Prevalence of household-level food insecurity and its determinants in an urban resettlement colony in North India

Prevalence of household-level food insecurity and its determinants in an urban resettlement colony in North India

An adequate food intake, in terms of quantity and quality, is a key to healthy life. Malnutrition is the most serious consequence of food insecurity and has a multitude of health and economic implications. India has the world’s largest population living in slums, and these have largely been underserved areas. The State of Food Insecurity in the World (2012) estimates that India is home to more than 217 million undernourished people. Various studies have been conducted to assess food insecurity at the global level; however, the literature is limited as far as India is concerned. This study is conducted with the objective of documenting the prevalence of food insecurity at the household level and the factors determining its existence in an urban slum population of northern India. This cross-sectional study is conducted in an urban resettlement colony of South Delhi, India. A pre-designed, pre-tested, semi-structured questionnaire was used for collecting socioeconomic details and information regarding dietary practices. Food insecurity was assessed using Household Food Insecurity Access Scale (HFIAS). Logistic regression analysis was performed to determine the factors associated with food insecurity. A total of 250 women were interviewed through house-to-house survey. Majority of the households were having a nuclear family (61.6%), with mean family size being 5.5 (SD±2.5) and the mean monthly household income being INR 9,784 (SD±631). Nearly half (53.3%) of the mean monthly household income is spent on food. The study finds that a total of 77.2% households are food-insecure, with 49.2% households being mildly food-insecure, 18.8% of the households being moderately food-insecure, and 9.2% of the households being severely food-insecure. Higher education of the women handling food (OR 0.37, 95% CI 0.15-0.92; p≤0.03) and number of earning members in the household (OR 0.68, 95% CI 0.48-0.98; p≤0.04) are associated with lesser chance/odds of being food-insecure. The study demonstrates a high prevalence of food insecurity in the marginalised section of the urban society. The Government of India needs to adopt urgent measures to combat this problem.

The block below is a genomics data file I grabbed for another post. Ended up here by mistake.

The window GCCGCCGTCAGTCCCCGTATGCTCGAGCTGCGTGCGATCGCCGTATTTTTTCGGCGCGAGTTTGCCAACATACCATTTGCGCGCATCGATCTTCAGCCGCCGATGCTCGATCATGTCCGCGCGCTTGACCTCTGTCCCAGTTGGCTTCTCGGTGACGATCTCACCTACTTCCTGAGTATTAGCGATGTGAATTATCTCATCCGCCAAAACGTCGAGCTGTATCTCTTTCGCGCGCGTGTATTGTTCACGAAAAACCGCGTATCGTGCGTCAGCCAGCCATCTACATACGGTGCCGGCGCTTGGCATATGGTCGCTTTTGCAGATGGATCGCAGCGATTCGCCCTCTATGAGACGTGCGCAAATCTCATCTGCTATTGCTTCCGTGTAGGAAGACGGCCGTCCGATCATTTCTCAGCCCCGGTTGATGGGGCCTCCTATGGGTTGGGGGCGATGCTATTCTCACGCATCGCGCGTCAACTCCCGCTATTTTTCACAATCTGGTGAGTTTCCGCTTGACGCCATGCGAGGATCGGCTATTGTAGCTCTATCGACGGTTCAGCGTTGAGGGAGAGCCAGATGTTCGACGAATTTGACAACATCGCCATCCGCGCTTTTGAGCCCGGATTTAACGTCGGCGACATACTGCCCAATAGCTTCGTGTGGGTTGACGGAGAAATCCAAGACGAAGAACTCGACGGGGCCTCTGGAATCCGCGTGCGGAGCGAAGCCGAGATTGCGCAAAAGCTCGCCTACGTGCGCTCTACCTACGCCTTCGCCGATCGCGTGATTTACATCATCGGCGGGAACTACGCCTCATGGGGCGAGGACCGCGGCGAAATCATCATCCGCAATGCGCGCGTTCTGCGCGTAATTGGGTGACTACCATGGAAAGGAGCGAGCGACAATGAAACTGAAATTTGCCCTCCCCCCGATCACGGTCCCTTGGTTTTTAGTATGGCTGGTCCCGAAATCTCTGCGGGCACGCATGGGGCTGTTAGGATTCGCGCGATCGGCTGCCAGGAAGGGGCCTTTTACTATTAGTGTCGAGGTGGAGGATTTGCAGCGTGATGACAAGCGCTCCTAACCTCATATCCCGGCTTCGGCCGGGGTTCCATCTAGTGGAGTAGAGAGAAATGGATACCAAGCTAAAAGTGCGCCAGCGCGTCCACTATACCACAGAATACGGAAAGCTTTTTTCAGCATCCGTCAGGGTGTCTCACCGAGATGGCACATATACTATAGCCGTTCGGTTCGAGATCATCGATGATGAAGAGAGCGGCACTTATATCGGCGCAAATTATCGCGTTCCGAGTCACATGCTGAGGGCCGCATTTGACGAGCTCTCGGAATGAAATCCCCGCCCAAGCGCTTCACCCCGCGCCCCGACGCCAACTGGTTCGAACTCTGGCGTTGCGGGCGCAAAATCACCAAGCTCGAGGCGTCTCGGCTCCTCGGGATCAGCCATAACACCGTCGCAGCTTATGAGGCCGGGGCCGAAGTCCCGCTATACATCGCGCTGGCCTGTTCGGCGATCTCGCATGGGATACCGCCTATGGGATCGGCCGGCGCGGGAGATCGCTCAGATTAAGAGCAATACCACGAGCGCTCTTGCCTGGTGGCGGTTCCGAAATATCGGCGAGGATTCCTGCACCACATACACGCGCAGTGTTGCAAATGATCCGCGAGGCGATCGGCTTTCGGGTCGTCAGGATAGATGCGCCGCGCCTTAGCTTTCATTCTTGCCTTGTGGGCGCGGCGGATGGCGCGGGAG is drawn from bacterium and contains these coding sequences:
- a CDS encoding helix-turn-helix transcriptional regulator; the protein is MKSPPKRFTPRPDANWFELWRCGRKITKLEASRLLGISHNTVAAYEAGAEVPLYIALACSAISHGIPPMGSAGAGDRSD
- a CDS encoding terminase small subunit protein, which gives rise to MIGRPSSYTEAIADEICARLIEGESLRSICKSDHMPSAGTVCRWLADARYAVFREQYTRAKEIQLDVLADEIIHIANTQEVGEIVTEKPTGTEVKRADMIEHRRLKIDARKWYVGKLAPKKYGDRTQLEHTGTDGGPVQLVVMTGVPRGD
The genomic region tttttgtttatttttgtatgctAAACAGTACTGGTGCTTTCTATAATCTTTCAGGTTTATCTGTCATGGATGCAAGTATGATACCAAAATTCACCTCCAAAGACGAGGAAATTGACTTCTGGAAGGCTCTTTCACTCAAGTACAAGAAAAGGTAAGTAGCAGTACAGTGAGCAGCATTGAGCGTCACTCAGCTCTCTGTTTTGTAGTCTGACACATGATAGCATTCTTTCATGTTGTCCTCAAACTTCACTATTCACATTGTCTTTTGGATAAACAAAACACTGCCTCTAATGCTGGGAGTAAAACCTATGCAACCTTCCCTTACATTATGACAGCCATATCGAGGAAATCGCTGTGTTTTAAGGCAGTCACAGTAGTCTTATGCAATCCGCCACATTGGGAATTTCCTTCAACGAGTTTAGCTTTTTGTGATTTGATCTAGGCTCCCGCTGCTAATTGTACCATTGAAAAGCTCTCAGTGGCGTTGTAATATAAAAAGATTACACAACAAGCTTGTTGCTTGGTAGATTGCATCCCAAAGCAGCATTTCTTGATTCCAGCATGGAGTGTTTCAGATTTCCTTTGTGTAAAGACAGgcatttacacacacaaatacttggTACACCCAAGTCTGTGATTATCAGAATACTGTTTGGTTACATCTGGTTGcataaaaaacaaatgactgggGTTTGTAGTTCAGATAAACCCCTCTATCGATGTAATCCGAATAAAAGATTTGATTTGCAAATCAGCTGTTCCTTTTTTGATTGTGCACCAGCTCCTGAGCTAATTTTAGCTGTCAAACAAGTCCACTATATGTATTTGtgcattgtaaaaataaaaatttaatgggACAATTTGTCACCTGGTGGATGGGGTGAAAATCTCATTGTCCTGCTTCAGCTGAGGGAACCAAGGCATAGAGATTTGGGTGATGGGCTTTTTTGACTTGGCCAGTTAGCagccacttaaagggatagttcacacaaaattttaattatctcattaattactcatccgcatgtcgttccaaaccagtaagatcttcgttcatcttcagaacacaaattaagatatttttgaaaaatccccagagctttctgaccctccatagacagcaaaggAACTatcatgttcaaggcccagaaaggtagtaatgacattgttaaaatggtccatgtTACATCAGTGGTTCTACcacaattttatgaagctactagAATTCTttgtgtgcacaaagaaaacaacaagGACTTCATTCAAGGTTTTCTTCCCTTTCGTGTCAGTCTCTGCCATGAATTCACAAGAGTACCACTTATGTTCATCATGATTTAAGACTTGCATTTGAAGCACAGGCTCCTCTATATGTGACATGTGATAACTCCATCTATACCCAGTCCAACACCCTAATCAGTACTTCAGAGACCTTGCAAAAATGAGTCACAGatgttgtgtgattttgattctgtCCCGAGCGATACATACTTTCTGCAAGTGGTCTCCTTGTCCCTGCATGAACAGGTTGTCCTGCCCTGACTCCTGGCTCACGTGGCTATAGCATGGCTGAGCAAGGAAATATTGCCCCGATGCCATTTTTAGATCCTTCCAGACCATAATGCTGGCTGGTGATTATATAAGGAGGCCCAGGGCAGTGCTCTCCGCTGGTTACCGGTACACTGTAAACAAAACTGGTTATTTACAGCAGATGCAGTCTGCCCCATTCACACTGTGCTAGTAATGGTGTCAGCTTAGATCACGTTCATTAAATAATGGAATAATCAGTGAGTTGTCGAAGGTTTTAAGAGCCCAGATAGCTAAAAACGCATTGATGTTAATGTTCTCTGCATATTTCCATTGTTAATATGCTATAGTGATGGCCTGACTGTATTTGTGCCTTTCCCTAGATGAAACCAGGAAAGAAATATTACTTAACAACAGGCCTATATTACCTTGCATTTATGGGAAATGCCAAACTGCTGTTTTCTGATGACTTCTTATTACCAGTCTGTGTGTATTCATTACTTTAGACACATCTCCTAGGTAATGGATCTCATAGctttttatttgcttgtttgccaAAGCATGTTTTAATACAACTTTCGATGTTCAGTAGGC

[Adapted from author]

  1. How good is this research?

    Assessing the quality of research can be a tricky business. This blog from our editor offers some tools and tips.